Social justice movement veterans help Poor People’s Campaign
CARTHAGE, N.C. (AP) — As the Poor People’s Campaign launches a massive initiative to sign up people to support the movement and to vote, its leaders are working with the generation of civil rights activists who stood with the Rev. Martin Luther King and have continued his work.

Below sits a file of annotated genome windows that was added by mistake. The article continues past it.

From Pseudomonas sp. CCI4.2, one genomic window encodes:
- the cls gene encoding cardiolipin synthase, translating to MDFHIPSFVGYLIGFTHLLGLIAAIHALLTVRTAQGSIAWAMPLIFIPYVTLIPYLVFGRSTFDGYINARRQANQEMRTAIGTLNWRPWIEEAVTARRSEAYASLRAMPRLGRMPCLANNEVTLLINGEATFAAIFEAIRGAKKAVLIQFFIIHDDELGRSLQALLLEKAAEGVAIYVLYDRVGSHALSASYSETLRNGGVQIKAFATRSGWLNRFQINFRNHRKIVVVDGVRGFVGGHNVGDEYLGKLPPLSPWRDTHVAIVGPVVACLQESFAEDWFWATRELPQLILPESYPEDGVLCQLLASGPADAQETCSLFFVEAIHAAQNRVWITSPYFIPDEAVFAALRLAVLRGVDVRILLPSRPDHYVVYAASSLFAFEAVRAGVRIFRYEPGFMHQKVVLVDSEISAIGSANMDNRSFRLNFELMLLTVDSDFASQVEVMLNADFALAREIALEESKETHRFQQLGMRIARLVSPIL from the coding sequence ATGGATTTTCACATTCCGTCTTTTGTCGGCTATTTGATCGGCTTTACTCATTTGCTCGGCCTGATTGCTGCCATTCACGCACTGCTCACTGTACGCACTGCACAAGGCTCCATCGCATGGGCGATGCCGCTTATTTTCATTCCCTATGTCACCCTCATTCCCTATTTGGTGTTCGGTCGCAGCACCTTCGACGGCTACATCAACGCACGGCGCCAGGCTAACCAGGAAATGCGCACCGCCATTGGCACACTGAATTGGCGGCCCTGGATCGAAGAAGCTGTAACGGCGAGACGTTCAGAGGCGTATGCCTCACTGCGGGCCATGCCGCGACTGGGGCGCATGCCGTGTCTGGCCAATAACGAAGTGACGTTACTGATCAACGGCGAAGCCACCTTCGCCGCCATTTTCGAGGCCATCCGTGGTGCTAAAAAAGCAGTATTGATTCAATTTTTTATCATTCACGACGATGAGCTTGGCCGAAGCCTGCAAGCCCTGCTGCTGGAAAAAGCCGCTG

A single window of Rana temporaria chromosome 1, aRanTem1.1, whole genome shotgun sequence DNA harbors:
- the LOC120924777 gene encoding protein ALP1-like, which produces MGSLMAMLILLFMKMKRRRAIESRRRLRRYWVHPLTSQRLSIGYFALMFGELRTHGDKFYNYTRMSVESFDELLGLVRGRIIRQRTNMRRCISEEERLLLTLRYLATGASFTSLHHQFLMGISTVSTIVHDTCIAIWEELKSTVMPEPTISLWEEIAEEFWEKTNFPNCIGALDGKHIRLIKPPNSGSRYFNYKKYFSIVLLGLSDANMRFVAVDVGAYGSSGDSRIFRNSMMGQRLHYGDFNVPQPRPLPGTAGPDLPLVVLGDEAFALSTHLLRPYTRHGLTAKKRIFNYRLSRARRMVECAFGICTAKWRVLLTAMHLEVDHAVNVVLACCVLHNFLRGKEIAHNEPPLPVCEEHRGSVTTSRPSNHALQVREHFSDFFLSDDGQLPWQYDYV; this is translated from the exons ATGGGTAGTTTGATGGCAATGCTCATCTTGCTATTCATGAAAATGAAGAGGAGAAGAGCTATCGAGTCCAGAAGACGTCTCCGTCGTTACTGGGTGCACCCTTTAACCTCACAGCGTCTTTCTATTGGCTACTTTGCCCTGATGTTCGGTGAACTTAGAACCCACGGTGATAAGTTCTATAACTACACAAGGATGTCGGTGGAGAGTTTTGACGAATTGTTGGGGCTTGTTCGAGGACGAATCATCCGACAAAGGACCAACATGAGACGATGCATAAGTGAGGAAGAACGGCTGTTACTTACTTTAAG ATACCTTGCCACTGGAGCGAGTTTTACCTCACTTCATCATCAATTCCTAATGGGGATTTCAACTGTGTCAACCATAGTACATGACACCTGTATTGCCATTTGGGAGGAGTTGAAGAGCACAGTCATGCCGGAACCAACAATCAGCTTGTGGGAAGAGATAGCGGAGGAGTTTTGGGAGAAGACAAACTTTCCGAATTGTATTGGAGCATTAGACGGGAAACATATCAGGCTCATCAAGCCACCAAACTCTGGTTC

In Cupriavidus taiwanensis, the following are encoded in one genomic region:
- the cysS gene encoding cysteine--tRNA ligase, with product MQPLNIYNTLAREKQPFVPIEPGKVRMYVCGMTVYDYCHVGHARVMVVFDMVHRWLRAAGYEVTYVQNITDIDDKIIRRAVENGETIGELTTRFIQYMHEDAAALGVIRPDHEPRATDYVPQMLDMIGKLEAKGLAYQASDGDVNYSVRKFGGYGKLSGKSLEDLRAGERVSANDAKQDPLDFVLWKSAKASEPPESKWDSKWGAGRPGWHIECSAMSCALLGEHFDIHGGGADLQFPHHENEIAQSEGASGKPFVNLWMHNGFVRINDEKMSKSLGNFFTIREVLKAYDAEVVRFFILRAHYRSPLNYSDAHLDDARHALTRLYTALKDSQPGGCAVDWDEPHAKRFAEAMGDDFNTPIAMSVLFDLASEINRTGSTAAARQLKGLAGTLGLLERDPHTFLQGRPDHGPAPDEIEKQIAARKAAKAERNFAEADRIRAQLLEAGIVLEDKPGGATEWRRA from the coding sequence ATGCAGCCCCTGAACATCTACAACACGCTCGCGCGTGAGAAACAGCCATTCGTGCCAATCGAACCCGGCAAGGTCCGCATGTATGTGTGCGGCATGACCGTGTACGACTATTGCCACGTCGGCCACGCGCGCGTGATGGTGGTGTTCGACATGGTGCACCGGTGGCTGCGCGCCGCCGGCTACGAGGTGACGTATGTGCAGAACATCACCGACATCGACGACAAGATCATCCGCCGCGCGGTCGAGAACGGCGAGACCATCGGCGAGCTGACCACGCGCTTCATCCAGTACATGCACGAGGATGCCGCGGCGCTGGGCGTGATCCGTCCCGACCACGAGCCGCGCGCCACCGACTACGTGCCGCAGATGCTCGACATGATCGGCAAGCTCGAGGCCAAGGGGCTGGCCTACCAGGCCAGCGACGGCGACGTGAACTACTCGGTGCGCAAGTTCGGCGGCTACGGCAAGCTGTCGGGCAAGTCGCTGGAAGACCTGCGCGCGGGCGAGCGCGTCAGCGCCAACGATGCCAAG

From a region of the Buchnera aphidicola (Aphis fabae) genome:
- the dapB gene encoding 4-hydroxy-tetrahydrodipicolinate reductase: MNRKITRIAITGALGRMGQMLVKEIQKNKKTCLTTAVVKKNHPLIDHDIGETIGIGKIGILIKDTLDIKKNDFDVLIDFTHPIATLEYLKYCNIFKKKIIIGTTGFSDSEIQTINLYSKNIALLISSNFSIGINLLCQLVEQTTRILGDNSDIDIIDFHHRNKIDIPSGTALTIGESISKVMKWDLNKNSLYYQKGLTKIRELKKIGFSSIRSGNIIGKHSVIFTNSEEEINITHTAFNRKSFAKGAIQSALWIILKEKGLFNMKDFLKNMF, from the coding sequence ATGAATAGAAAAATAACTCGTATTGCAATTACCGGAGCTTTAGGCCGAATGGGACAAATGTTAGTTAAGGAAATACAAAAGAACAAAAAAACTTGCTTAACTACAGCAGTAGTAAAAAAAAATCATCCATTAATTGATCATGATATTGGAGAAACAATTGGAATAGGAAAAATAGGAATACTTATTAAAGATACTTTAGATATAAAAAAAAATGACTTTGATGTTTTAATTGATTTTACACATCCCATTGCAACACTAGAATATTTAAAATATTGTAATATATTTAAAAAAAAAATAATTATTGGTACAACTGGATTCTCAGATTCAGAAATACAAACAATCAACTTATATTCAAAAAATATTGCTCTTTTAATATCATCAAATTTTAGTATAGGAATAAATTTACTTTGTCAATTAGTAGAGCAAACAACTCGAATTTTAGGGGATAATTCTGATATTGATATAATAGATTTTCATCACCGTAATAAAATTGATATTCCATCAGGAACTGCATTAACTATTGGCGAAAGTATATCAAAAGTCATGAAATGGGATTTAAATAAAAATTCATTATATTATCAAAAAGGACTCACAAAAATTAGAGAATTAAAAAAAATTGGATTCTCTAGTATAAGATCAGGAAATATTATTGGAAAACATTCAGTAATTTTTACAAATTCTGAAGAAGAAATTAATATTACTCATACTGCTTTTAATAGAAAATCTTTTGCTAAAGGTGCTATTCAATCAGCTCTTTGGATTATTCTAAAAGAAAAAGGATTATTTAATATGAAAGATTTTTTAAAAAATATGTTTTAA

The Rev. William Barber is co-chair of the Poor People’s Campaign. He says he turns to those who came before him: leaders such as the Rev. Jesse Jackson, children’s advocate Marian Wright Edelman, and attorney Al McSurely.
King announced the Poor People’s Campaign in December 1967 but was assassinated four months later. Civil rights advocates like Edelman took up the mantel and serve as models for today’s activists.
Campaign volunteers will begin Saturday going door-to-door to register people to join the movement and to vote.